The sputter deposition of broadband transparent and highly conductive cerium and hydrogen co-doped indium oxide and its transfer to silicon heterojunction solar cells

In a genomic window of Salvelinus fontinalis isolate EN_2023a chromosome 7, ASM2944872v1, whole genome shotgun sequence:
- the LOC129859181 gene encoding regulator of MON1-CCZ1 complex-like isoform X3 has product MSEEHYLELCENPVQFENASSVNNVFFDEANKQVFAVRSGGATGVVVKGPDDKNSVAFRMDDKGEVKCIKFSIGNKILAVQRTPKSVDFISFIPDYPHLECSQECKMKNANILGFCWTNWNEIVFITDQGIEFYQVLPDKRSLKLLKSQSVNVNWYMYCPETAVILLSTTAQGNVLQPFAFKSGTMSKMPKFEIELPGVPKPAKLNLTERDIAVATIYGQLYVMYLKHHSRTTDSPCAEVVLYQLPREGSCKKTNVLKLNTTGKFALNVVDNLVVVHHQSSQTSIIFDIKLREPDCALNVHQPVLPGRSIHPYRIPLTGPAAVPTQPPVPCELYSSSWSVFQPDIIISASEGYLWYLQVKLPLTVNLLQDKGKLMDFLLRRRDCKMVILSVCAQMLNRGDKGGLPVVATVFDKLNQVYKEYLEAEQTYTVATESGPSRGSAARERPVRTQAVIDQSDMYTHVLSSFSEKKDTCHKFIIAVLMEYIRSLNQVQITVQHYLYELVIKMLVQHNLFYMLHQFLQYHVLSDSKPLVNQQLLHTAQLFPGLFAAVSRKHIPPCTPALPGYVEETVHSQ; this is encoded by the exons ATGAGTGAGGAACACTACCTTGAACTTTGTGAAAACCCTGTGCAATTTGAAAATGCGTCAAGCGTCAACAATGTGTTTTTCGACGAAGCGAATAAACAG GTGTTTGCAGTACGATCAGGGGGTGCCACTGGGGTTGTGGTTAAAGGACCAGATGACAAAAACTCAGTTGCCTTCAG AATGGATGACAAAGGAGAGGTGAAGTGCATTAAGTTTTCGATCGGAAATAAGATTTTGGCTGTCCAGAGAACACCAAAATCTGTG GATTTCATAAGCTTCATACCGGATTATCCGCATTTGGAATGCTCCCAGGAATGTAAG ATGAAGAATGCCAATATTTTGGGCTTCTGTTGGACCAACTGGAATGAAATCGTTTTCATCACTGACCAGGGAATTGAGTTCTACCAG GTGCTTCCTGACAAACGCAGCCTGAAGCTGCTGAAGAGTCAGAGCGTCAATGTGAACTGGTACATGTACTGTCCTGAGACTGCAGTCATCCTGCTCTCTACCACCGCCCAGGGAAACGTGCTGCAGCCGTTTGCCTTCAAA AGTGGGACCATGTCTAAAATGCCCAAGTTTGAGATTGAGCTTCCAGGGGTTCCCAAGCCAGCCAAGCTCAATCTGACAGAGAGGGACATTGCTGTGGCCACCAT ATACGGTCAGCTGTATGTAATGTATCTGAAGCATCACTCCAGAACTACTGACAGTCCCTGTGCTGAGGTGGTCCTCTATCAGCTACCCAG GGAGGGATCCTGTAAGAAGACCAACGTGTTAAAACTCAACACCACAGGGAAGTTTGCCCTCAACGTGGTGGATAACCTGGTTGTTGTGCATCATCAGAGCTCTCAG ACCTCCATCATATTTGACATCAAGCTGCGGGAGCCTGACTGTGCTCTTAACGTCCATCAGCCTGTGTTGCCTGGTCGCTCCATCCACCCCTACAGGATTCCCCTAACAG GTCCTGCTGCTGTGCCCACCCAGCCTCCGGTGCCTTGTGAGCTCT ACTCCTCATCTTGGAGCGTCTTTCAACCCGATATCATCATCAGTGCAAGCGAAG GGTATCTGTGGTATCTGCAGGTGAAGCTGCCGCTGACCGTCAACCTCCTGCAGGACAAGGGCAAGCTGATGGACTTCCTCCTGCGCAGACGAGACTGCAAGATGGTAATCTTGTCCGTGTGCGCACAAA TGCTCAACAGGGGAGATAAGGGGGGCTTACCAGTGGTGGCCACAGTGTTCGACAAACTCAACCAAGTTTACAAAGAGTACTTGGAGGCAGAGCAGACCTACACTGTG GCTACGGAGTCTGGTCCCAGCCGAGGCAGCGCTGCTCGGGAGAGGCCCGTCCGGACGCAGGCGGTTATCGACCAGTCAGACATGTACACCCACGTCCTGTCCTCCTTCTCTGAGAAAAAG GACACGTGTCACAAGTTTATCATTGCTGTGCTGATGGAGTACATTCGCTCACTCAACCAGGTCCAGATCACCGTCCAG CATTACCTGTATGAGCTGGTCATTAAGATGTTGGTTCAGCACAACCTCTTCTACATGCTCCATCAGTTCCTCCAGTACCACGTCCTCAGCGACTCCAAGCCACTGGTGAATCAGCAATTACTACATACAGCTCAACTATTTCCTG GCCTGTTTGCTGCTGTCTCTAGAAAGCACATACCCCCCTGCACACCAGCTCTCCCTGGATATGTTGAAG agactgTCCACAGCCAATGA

Indium oxide doped with tin (ITO) is the most commonly used material for lateral transport window layers in silicon heterojunction (SHJ) solar cells, as it currently offers the best combination of physical properties, industrial deposition capability, and module reliability. However, typically applied ITO layers by far do not exploit the full electro-optical potential of the indium oxide material class, resulting in optical and electrical losses limiting the solar cell efficiency. In this work, cerium and hydrogen co-doped indium oxide thin films are developed for their application as high-performance transparent conductive oxide layers in SHJ devices. Amorphous In2O3:Ce,H layers are fabricated via radio frequency magnetron sputtering, before being crystallized during post-deposition thermal treatments compatible with the SHJ temperature stability. The resulting excellent electro-optical film properties are on par with values so far solely reported for reactive plasma deposited films. It is shown that the surface morphology of the substrate (planar or textured) has a strong impact on the film properties, and further, the critical role of the atmosphere present during post-deposition annealing is elucidated. Finally, the large potential of an optimally processed In2O3:Ce,H window layer in SHJ cells is demonstrated, quantified by a gain in short circuit current density of 0.6 mA/cm2 without impairing the resistive losses in comparison to the usage of a baseline ITO layer.